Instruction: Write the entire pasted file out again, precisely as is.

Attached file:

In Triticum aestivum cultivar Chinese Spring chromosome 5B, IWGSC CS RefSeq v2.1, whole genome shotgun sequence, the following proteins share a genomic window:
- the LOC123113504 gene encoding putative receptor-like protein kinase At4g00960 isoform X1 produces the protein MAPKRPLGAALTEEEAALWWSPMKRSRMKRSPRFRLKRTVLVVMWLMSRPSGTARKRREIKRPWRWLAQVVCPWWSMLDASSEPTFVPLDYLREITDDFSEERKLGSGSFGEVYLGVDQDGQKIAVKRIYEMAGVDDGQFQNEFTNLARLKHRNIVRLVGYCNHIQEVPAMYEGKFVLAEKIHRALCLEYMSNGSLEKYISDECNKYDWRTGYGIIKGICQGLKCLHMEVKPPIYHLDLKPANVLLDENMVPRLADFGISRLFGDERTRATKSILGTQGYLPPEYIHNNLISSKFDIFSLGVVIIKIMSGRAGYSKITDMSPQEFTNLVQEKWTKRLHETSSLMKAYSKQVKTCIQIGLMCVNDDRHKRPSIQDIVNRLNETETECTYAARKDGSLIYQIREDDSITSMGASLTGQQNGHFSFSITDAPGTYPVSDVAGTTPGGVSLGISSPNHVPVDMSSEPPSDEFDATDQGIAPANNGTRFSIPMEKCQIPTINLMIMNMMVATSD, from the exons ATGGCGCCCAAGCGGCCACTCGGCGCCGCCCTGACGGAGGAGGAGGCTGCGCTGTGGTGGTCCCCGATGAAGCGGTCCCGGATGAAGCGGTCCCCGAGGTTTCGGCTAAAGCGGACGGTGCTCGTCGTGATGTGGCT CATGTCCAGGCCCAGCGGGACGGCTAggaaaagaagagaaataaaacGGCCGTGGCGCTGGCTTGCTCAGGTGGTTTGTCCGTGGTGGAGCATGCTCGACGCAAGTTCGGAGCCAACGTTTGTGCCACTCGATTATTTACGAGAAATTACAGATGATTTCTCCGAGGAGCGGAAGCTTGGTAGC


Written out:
In Triticum aestivum cultivar Chinese Spring chromosome 5B, IWGSC CS RefSeq v2.1, whole genome shotgun sequence, the following proteins share a genomic window:
- the LOC123113504 gene encoding putative receptor-like protein kinase At4g00960 isoform X1 produces the protein MAPKRPLGAALTEEEAALWWSPMKRSRMKRSPRFRLKRTVLVVMWLMSRPSGTARKRREIKRPWRWLAQVVCPWWSMLDASSEPTFVPLDYLREITDDFSEERKLGSGSFGEVYLGVDQDGQKIAVKRIYEMAGVDDGQFQNEFTNLARLKHRNIVRLVGYCNHIQEVPAMYEGKFVLAEKIHRALCLEYMSNGSLEKYISDECNKYDWRTGYGIIKGICQGLKCLHMEVKPPIYHLDLKPANVLLDENMVPRLADFGISRLFGDERTRATKSILGTQGYLPPEYIHNNLISSKFDIFSLGVVIIKIMSGRAGYSKITDMSPQEFTNLVQEKWTKRLHETSSLMKAYSKQVKTCIQIGLMCVNDDRHKRPSIQDIVNRLNETETECTYAARKDGSLIYQIREDDSITSMGASLTGQQNGHFSFSITDAPGTYPVSDVAGTTPGGVSLGISSPNHVPVDMSSEPPSDEFDATDQGIAPANNGTRFSIPMEKCQIPTINLMIMNMMVATSD, from the exons ATGGCGCCCAAGCGGCCACTCGGCGCCGCCCTGACGGAGGAGGAGGCTGCGCTGTGGTGGTCCCCGATGAAGCGGTCCCGGATGAAGCGGTCCCCGAGGTTTCGGCTAAAGCGGACGGTGCTCGTCGTGATGTGGCT CATGTCCAGGCCCAGCGGGACGGCTAggaaaagaagagaaataaaacGGCCGTGGCGCTGGCTTGCTCAGGTGGTTTGTCCGTGGTGGAGCATGCTCGACGCAAGTTCGGAGCCAACGTTTGTGCCACTCGATTATTTACGAGAAATTACAGATGATTTCTCCGAGGAGCGGAAGCTTGGTAGC